“Breaking News: 85 People Own Half the World….”

By Den­nis Shaughnessy 

The lat­est story of global inequal­ity comes from Oxfam Inter­na­tional this week: 85 peo­ple own as much of the world’s wealth has the 3.5 bil­lion poor­est peo­ple, or the bot­tom half of the planet. As for inequal­ity in the US:  95% of the income gaps in recent years have gone to the top 1% of the pop­u­la­tion, with one out of every five Amer­i­can chil­dren now liv­ing in poverty. A par­tic­u­larly telling exam­ple of inequal­ity in the US is the fact that the six heirs to the Wal­mart for­tune now own as much as the bot­tom one-sixth of Amer­i­cans, or nearly 50 mil­lion peo­ple, while at the same time a small but grow­ing num­ber of Wal­mart employ­ees requir­ing Sup­ple­men­tal Nutri­tion Assis­tance Pro­gram (SNAP), more com­monly known as food stamps to feed their families.

Doubt­less there will be polit­i­cal bat­tles in the com­ing years over whether and how to address grow­ing inequal­ity. If nearly every­one agrees that every life has equal value, then why are so many peo­ple liv­ing lives that sug­gest the contrary?

Cer­tainly pol­icy deci­sions on things like more effec­tive ways to cre­ate oppor­tu­nity, to edu­cate chil­dren at early ages, and to rethink tax pol­icy will all be con­sid­ered in the com­ing months and years. It will be chal­leng­ing for our polit­i­cal lead­ers to pur­sue new pol­icy paths given the intense divi­sion among the elec­torate on issues of tax­a­tion and spending.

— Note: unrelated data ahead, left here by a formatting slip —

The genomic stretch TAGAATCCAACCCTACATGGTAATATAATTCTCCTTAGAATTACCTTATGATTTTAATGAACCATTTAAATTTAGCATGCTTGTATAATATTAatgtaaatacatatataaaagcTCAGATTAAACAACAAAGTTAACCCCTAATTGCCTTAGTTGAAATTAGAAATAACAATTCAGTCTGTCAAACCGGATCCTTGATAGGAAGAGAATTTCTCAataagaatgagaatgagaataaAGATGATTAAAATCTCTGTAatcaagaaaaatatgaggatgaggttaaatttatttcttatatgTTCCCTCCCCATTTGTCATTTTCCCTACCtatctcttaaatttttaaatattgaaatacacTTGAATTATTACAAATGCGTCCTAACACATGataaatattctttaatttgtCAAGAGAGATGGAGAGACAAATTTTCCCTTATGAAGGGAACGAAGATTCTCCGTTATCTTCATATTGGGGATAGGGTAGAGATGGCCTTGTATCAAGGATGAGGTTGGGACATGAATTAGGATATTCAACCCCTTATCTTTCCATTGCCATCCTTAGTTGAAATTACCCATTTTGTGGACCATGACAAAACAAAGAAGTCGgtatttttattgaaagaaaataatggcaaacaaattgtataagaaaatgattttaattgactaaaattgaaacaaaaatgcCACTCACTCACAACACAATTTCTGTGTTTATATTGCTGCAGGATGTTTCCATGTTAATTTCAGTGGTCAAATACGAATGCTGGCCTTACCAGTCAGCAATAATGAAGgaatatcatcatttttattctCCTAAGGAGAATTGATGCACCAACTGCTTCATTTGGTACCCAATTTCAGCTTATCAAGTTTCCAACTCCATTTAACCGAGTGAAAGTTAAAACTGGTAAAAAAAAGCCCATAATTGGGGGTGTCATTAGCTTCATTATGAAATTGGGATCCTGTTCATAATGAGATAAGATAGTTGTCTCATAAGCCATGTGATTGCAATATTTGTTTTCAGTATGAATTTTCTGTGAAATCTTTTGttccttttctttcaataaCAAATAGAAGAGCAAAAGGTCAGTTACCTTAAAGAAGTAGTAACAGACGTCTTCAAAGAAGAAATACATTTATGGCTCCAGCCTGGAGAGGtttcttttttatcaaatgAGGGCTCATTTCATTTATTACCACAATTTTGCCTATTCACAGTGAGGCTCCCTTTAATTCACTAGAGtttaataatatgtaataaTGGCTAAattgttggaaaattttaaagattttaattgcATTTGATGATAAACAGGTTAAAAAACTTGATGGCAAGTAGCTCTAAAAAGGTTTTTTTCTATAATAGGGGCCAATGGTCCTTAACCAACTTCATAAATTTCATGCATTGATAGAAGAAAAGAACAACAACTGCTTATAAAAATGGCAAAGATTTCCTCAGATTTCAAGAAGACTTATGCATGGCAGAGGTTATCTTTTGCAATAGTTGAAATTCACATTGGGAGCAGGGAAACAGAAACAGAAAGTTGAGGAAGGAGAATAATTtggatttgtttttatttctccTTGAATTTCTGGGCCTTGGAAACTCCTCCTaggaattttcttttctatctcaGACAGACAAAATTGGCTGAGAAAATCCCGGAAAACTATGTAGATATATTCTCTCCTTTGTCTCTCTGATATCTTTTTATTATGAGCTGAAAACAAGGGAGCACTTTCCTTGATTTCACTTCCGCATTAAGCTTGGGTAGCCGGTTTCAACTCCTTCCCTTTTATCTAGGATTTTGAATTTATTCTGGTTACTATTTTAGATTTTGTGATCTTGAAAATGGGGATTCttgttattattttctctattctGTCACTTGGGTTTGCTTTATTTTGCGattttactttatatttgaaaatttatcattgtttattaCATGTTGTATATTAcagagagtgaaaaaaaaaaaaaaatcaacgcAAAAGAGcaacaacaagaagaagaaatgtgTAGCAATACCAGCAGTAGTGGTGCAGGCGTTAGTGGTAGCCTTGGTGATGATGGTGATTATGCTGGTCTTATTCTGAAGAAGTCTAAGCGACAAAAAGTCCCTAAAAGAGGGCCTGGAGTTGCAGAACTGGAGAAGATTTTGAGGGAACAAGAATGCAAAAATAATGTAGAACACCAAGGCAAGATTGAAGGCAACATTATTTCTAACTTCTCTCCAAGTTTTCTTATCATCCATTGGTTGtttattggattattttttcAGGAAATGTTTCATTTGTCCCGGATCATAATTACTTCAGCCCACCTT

In this con­text, we have one small but very use­ful tool that we can use as edu­ca­tors of col­lege stu­dents, and par­tic­u­larly of busi­ness stu­dents, to focus the dis­cus­sion on inequal­ity.  It’s called the Gini coef­fi­cient, a method of mea­sur­ing with some pre­ci­sion the unequal nature of life around the world.  While eco­nom­ics stu­dents may know this topic and tool well, my expe­ri­ence in teach­ing busi­ness stu­dents sug­gests we can do more to bring pre­ci­sion to dif­fi­cult pol­icy debates as well as busi­ness decision-making. In other words, we must try to shed light rather than heat on the topic of inequality.

The Gini coef­fi­cient mea­sures national income equal­ity, or inequal­ity.  His­tor­i­cal data allows us to exam­ine trends in the dis­tri­b­u­tion of income within a coun­try.  Here’s how: a score of 1.00, or 100 depend­ing on the method cho­sen, would sug­gest that one per­son owns all of that fic­tional country’s income.  On the other hand, a score of 0.00 means wealth would be evenly dis­trib­uted among each citizen. 

So, using the Gini mea­sure, where do lead­ing coun­tries per­form?  The most equal coun­tries typ­i­cally come from North­ern Europe – Den­mark, Nor­way, and other Scan­di­na­vian countries.  Most would sug­gest this is the result of both high income and strong gov­ern­ment redis­tri­b­u­tion poli­cies favor­ing free or highly sub­si­dized edu­ca­tion, health­care and trans­porta­tion.  On the oppo­site side of the spectrum, South Africa typ­i­cally leads as one of the most inequitable coun­tries, even after the end of apartheid and the lead­er­ship of Nel­son Mandela. Many of the world’s most unequal coun­tries are as you might expect devel­op­ing coun­tries, with poverty as an intractable social prob­lem along­side economies based on extrac­tion (for exam­ple in the case of South Africa, min­ing) and low-cost labor.